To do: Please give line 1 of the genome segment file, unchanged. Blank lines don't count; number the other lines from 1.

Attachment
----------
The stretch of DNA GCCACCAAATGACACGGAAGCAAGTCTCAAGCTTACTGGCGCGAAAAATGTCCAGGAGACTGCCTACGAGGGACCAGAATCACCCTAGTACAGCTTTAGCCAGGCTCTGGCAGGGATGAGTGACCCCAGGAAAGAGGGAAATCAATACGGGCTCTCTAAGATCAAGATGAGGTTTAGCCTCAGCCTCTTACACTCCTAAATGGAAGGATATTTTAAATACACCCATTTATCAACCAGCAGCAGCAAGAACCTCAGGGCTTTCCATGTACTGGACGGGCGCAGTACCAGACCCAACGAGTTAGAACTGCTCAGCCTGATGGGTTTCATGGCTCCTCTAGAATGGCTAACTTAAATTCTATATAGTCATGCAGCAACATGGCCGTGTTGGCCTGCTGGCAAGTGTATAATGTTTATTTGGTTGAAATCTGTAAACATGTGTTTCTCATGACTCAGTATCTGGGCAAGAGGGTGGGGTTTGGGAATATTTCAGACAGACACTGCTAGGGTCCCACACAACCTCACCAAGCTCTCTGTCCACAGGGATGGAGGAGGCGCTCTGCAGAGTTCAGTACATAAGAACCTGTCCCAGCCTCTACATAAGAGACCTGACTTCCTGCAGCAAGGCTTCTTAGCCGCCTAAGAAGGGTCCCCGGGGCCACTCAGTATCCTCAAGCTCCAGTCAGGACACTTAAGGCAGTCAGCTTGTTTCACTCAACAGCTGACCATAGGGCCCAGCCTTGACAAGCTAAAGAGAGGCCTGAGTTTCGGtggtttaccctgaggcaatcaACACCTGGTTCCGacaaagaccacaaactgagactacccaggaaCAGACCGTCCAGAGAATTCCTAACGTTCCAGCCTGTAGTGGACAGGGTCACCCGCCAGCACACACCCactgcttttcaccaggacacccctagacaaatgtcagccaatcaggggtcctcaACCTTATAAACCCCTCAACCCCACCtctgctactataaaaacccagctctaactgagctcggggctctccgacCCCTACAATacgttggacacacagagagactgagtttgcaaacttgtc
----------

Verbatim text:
The stretch of DNA GCCACCAAATGACACGGAAGCAAGTCTCAAGCTTACTGGCGCGAAAAATGTCCAGGAGACTGCCTACGAGGGACCAGAATCACCCTAGTACAGCTTTAGCCAGGCTCTGGCAGGGATGAGTGACCCCAGGAAAGAGGGAAATCAATACGGGCTCTCTAAGATCAAGATGAGGTTTAGCCTCAGCCTCTTACACTCCTAAATGGAAGGATATTTTAAATACACCCATTTATCAACCAGCAGCAGCAAGAACCTCAGGGCTTTCCATGTACTGGACGGGCGCAGTACCAGACCCAACGAGTTAGAACTGCTCAGCCTGATGGGTTTCATGGCTCCTCTAGAATGGCTAACTTAAATTCTATATAGTCATGCAGCAACATGGCCGTGTTGGCCTGCTGGCAAGTGTATAATGTTTATTTGGTTGAAATCTGTAAACATGTGTTTCTCATGACTCAGTATCTGGGCAAGAGGGTGGGGTTTGGGAATATTTCAGACAGACACTGCTAGGGTCCCACACAACCTCACCAAGCTCTCTGTCCACAGGGATGGAGGAGGCGCTCTGCAGAGTTCAGTACATAAGAACCTGTCCCAGCCTCTACATAAGAGACCTGACTTCCTGCAGCAAGGCTTCTTAGCCGCCTAAGAAGGGTCCCCGGGGCCACTCAGTATCCTCAAGCTCCAGTCAGGACACTTAAGGCAGTCAGCTTGTTTCACTCAACAGCTGACCATAGGGCCCAGCCTTGACAAGCTAAAGAGAGGCCTGAGTTTCGGtggtttaccctgaggcaatcaACACCTGGTTCCGacaaagaccacaaactgagactacccaggaaCAGACCGTCCAGAGAATTCCTAACGTTCCAGCCTGTAGTGGACAGGGTCACCCGCCAGCACACACCCactgcttttcaccaggacacccctagacaaatgtcagccaatcaggggtcctcaACCTTATAAACCCCTCAACCCCACCtctgctactataaaaacccagctctaactgagctcggggctctccgacCCCTACAATacgttggacacacagagagactgagtttgcaaacttgtc